McDonald's (NYSE:MCD) just took a big step in the right direction. In its fourth-quarter earnings report, the fast-food chain failed to show a return to customer traffic growth in the core U.S. market. However, that critical trend did improve year over year to help it log some of its fastest global growth in over a decade.

In a conference call with Wall Street analysts, CEO Chris Kempczinski and his team discussed that rebound and explained how the company aims to stand out in a crowded restaurant industry in 2020 and beyond. Below are a few highlights from that presentation.

Two men and two women eating inside a fast-food restaurant

Image source: Getty Images.

Taking a victory lap

McDonald's and our franchise partners now serve nearly 70 million people in over 100 countries every 24 hours. And [restaurant-level] cash flow is at or near all-time highs in most of our largest markets. And in the U.S., it's at an all-time high.
-- Kempczinski

McDonald's 6% global comparable-store sales increase capped off a strong year for the business both at home an across its international markets. Sales increased at a 10-year high overall and improved at the fastest rate in the U.S. in 13 years. Executives noted that customer traffic remained negative for a second straight year in the domestic market. However, the rate of decline lessened, giving management what they called clear evidence that the growth plan is working. "We have strong momentum in the U.S.," Kempczinski said.

Using all that cash

Over the last three years, we invested about $7 billion in the business to drive growth, we increased our dividends per share by over 30% and paid out $10 billion in dividends, and we reduced our shares outstanding about 10% by purchasing $15 billion of treasury stock.
-- CFO Kevin Ozan

By the end of fiscal 2019, McDonald's met its three-year, $25 billon cash return goal, which was supported by faster sales gains and a refranchising initiative that pushed profitability far higher, with operating margin reaching 44% of sales.

Management stressed the fact that these huge cash returns didn't get in the way of massive growth investments. McDonald's remodeled 2,000 U.S. locations in 2019, for example, to bring its total to 10,000 locations, or 70% of the selling footprint. Those capital spending priorities aren't going to change, either. "We expect our free cash flow to continue to grow," Ozan said, "and we expect to continue to return all free cash flow to shareholders through ... dividends and share repurchases."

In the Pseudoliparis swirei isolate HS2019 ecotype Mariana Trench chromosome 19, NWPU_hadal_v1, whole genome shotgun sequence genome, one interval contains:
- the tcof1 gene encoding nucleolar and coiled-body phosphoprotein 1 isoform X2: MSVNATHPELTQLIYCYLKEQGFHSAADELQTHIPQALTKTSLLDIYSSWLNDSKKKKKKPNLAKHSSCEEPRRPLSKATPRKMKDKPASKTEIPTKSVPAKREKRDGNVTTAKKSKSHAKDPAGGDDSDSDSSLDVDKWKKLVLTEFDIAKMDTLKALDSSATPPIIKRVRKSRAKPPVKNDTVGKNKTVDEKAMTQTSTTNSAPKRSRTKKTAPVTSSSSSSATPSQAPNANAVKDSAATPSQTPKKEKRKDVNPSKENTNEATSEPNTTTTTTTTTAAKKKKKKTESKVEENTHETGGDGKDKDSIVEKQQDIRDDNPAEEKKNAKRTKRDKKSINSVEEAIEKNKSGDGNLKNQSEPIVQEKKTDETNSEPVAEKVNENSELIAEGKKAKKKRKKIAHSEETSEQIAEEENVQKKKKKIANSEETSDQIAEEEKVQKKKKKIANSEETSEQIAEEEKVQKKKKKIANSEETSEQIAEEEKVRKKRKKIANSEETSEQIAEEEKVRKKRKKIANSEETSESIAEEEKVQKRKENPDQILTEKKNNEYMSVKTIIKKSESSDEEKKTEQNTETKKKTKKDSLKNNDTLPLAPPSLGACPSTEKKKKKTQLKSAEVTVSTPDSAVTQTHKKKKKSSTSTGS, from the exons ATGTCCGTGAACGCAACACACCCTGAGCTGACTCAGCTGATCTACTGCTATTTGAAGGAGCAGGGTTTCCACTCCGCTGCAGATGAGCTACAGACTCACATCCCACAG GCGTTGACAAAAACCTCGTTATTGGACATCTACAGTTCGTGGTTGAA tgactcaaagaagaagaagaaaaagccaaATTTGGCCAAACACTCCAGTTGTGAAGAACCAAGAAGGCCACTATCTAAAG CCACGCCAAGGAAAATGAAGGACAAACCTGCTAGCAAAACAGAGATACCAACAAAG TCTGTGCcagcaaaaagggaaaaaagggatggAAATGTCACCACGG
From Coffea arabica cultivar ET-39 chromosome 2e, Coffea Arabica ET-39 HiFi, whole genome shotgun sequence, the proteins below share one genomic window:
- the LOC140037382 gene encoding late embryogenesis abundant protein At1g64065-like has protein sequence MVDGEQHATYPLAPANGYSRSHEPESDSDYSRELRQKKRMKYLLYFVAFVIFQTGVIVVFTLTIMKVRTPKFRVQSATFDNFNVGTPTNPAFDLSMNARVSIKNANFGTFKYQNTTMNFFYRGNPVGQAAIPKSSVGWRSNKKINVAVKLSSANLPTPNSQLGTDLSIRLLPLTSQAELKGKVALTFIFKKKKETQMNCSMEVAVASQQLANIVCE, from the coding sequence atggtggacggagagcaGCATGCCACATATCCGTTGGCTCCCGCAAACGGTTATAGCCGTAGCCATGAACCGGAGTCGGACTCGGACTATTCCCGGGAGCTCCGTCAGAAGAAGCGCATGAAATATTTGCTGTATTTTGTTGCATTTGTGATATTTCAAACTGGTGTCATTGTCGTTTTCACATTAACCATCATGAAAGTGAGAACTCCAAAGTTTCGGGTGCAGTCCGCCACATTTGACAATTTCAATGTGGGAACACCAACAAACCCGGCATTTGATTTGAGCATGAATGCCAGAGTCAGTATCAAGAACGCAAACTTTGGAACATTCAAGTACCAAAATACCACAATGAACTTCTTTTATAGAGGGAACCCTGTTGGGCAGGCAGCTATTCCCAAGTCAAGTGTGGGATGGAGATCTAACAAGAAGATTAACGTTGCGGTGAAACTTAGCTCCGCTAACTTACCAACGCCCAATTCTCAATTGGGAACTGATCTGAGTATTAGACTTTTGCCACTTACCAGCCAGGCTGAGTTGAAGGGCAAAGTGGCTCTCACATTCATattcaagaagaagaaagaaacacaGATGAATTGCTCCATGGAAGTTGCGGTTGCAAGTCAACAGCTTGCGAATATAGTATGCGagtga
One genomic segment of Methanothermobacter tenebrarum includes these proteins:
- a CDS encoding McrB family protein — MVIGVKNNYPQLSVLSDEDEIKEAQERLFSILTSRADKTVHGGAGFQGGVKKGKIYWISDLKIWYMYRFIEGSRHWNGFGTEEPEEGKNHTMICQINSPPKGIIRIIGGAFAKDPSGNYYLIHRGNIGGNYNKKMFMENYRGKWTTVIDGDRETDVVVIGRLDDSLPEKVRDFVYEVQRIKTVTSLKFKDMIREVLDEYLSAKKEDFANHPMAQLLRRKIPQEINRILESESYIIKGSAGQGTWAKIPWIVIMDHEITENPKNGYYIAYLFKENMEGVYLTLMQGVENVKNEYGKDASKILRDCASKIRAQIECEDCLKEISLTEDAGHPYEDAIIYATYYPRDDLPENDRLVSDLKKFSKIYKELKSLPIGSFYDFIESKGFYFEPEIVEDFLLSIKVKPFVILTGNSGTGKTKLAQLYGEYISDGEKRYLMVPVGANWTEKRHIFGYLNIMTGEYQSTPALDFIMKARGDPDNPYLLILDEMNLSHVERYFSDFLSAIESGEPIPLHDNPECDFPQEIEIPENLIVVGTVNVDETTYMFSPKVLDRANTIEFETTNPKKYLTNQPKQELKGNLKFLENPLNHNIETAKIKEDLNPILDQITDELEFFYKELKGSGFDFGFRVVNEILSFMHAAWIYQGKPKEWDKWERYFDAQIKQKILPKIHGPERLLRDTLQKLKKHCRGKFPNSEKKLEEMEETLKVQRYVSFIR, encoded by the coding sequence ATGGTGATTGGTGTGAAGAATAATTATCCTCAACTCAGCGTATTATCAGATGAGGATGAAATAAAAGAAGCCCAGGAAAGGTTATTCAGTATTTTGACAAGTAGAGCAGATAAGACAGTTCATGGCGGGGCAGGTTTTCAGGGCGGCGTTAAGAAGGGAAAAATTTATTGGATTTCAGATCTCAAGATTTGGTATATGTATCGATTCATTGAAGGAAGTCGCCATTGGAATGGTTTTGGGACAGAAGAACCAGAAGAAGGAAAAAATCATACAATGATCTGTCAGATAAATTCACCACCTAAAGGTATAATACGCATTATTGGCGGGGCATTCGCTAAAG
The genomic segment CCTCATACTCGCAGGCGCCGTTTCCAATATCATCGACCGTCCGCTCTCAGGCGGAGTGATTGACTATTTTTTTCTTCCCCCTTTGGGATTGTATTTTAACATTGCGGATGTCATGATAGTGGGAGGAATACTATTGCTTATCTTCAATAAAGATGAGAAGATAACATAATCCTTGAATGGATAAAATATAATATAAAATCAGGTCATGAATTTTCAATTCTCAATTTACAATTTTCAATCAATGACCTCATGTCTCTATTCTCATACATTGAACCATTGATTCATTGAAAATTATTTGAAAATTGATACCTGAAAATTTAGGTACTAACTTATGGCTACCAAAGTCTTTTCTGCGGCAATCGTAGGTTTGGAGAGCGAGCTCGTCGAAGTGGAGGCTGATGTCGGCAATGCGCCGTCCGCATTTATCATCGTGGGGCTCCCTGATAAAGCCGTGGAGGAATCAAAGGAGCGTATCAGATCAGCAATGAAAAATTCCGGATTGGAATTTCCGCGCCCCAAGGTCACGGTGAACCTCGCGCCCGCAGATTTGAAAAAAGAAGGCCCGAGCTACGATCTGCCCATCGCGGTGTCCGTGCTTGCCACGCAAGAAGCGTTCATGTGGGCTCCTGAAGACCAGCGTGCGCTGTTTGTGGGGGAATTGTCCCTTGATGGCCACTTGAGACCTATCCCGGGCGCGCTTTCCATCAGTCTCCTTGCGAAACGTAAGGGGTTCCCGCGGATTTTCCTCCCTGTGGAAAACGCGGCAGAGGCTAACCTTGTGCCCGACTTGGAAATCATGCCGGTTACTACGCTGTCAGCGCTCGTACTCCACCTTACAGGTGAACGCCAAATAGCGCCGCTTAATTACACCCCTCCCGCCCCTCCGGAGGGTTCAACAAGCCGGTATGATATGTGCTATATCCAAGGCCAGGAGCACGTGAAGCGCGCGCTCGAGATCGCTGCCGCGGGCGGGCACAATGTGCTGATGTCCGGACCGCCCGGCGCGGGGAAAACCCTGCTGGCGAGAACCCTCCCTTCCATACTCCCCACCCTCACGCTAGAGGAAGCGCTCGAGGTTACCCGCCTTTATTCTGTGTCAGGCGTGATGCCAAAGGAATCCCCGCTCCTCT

Risks and opportunities

The uncertainties before us are no surprise to anyone on this call, whether due to geopolitical challenges, slow [fast-food industry] growth, intensifying competition, growing labor costs, or continuous technological disruption.
-- Kempczinksi

McDonald's reiterated that returning the U.S. market to customer traffic growth is a main priority for 2020, and its encouraged by several metrics that all point in that positive direction, including record-high diner satisfaction scores. Some of the biggest challenges it faces are competition, especially in the breakfast hours, and a delivery program that has yet to achieve the success it has in places like France and the U.K. These issues might combine with sluggish restaurant industry growth to pressure comps this year.

Still, with most metrics suggesting further financial and operating gains ahead, McDonald's likes its posture as it targets a fourth consecutive year of global traffic growth. "We head into 2020 from a position of strength," Ozan said.